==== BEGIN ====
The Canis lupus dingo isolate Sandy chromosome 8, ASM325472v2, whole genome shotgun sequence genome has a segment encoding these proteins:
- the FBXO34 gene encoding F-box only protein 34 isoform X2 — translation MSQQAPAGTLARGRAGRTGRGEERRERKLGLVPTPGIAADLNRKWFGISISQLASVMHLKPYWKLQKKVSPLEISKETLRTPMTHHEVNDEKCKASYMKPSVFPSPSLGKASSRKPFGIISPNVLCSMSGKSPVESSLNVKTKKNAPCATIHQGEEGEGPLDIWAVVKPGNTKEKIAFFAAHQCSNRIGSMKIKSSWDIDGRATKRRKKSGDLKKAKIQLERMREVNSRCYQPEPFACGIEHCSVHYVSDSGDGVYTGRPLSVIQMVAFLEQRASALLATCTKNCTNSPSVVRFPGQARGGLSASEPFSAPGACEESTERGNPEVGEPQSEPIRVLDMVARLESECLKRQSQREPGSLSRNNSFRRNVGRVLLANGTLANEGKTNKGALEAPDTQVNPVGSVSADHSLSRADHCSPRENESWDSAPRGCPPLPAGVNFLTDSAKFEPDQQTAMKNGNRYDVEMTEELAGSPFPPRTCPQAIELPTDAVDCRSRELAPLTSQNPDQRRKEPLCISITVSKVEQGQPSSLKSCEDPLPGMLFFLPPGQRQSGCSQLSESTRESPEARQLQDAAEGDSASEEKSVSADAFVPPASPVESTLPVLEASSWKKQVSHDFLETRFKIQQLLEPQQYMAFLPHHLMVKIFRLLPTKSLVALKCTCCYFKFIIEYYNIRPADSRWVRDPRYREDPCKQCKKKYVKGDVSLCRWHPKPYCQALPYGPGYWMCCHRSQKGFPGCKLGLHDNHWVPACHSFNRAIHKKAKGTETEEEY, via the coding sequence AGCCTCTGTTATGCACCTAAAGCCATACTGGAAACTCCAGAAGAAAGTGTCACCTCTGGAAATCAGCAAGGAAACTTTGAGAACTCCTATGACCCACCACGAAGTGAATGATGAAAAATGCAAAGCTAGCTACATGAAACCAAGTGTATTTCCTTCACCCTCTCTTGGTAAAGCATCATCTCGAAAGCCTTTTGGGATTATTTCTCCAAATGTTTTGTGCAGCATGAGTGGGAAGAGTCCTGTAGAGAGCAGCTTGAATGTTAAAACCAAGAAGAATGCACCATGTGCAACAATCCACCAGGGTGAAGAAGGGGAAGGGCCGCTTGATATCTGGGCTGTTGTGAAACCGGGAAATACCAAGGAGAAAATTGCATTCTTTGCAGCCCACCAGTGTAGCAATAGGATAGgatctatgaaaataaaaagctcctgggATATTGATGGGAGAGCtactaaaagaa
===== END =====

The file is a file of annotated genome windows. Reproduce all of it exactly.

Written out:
The Canis lupus dingo isolate Sandy chromosome 8, ASM325472v2, whole genome shotgun sequence genome has a segment encoding these proteins:
- the FBXO34 gene encoding F-box only protein 34 isoform X2 — translation MSQQAPAGTLARGRAGRTGRGEERRERKLGLVPTPGIAADLNRKWFGISISQLASVMHLKPYWKLQKKVSPLEISKETLRTPMTHHEVNDEKCKASYMKPSVFPSPSLGKASSRKPFGIISPNVLCSMSGKSPVESSLNVKTKKNAPCATIHQGEEGEGPLDIWAVVKPGNTKEKIAFFAAHQCSNRIGSMKIKSSWDIDGRATKRRKKSGDLKKAKIQLERMREVNSRCYQPEPFACGIEHCSVHYVSDSGDGVYTGRPLSVIQMVAFLEQRASALLATCTKNCTNSPSVVRFPGQARGGLSASEPFSAPGACEESTERGNPEVGEPQSEPIRVLDMVARLESECLKRQSQREPGSLSRNNSFRRNVGRVLLANGTLANEGKTNKGALEAPDTQVNPVGSVSADHSLSRADHCSPRENESWDSAPRGCPPLPAGVNFLTDSAKFEPDQQTAMKNGNRYDVEMTEELAGSPFPPRTCPQAIELPTDAVDCRSRELAPLTSQNPDQRRKEPLCISITVSKVEQGQPSSLKSCEDPLPGMLFFLPPGQRQSGCSQLSESTRESPEARQLQDAAEGDSASEEKSVSADAFVPPASPVESTLPVLEASSWKKQVSHDFLETRFKIQQLLEPQQYMAFLPHHLMVKIFRLLPTKSLVALKCTCCYFKFIIEYYNIRPADSRWVRDPRYREDPCKQCKKKYVKGDVSLCRWHPKPYCQALPYGPGYWMCCHRSQKGFPGCKLGLHDNHWVPACHSFNRAIHKKAKGTETEEEY, via the coding sequence AGCCTCTGTTATGCACCTAAAGCCATACTGGAAACTCCAGAAGAAAGTGTCACCTCTGGAAATCAGCAAGGAAACTTTGAGAACTCCTATGACCCACCACGAAGTGAATGATGAAAAATGCAAAGCTAGCTACATGAAACCAAGTGTATTTCCTTCACCCTCTCTTGGTAAAGCATCATCTCGAAAGCCTTTTGGGATTATTTCTCCAAATGTTTTGTGCAGCATGAGTGGGAAGAGTCCTGTAGAGAGCAGCTTGAATGTTAAAACCAAGAAGAATGCACCATGTGCAACAATCCACCAGGGTGAAGAAGGGGAAGGGCCGCTTGATATCTGGGCTGTTGTGAAACCGGGAAATACCAAGGAGAAAATTGCATTCTTTGCAGCCCACCAGTGTAGCAATAGGATAGgatctatgaaaataaaaagctcctgggATATTGATGGGAGAGCtactaaaagaa